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Jets Face a Problem in Stopping Tomlinson

Discussion in 'San Diego Chargers Hall of Champions' started by robdog, Nov 4, 2005.

  1. robdog

    robdog Code Monkey Staff Member Administrator

    Jun 29, 2009
    Source: <a href="http://www.nytimes.com/2005/11/04/sports/football/04jets.ready.html" target="_blank">The New York Times</a>

    <img src="http://www.bolttalk.com/images/tomlinson15.jpg" alt="LaDanian Tomlinson" />


    HEMPSTEAD, N.Y., Nov. 3 - The question seemed innocuous enough: How did the Jets plan on stopping San Diego Chargers running back LaDainian Tomlinson this Sunday?

    But Victor Hobson, a linebacker, didn't have an immediate answer. So he stared across the locker room Thursday as if one would magically appear.

    After about 10 seconds, a thought popped into his head.

    "That's hard to do," Hobson said. "Everybody just has to take care of their own individual assignments so we're on the same page."

    That hasn't been an easy task for the Jets this season. They rank 30th out of 32 teams in run defense, allowing 140.6 yards a game, although they are 12th over all in defense. In their last two games, they have been burned by long runs.

    Against the Atlanta Falcons on Oct. 24, running back Warrick Dunn broke free for a 65-yard scamper in the second quarter that led to a field goal. Two other players, including quarterback Michael Vick, had runs of 16 yards or more.

    The week before, in Buffalo, the Bills had two runs of 21 yards or more.

    Only the New Orleans Saints have defended against more running plays than the Jets.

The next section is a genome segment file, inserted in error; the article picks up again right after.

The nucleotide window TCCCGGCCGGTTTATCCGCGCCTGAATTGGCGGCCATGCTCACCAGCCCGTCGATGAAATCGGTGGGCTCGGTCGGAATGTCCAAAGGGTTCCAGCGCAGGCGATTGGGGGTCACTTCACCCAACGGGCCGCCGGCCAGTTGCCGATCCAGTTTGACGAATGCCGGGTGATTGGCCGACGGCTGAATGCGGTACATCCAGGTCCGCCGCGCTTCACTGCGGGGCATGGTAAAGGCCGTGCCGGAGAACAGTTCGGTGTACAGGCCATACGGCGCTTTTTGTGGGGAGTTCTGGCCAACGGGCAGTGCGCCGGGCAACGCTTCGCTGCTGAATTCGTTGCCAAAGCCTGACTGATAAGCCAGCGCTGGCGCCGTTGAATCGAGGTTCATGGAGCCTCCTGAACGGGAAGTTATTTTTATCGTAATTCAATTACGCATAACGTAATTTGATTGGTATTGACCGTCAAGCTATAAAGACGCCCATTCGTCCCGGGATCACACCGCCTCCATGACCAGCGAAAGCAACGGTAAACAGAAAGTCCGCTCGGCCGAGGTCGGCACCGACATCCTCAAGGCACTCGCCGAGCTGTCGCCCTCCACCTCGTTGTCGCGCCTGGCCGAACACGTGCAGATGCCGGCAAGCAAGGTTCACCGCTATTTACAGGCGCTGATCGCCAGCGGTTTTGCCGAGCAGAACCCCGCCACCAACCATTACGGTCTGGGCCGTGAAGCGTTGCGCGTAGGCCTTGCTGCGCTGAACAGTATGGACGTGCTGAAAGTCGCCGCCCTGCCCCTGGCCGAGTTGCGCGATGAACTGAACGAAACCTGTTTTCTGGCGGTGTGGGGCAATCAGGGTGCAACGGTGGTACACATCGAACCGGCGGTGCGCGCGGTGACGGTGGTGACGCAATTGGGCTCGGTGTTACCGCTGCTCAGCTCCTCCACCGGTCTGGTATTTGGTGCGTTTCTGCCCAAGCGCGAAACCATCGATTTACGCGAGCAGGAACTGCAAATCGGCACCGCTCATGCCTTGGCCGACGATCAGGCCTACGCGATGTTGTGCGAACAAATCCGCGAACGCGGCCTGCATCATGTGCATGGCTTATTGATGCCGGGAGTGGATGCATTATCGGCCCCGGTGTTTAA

The Jets' offense may partly explain why their defense has essentially become a doormat. The Jets have turned the ball over 16 times, putting their defense on the field for extended periods.

    Cornerback Ty Law disputed the notion that the defense had allowed long runs in the second half of games because of fatigue.

    "I'm not going to make any excuses about us being on the field because if we're on the field, we're expected to make the plays," he said. "So that's not an excuse for me.

    "We have to find a way to stop the run and not give up such big plays and not break down. If you're tired, do some extra running."

    The offense's inability to score may have also contributed to the woes of the run defense. The Jets average only 13.1 points a game and have fallen behind in all but one of their games. This has allowed their opponents to kill the clock late in games by running the ball.

    As Coach Herman Edwards noted, if a team runs the ball over and over, it is bound to have a long gain every now and again. "If you can score more points, teams trying to catch you aren't going to run," Edwards said.

    Tomlinson presents myriad challenges for the Jets. He is fifth in the N.F.L. in rushing yards with 728 and has thrown 3 touchdown passes. But on Oct. 23 in Philadelphia, the Eagles held him to 7 yards on 17 carries by stacking the line of scrimmage with defenders.

    The Jets studied tape of that game this week, and several players said it had helped to see how Tomlinson was stymied. But, as Law noted, the tape had also provided valuable information to the Chargers.

    "They study film, too," Law said. "I mean, they're not going to do the exact same thing."

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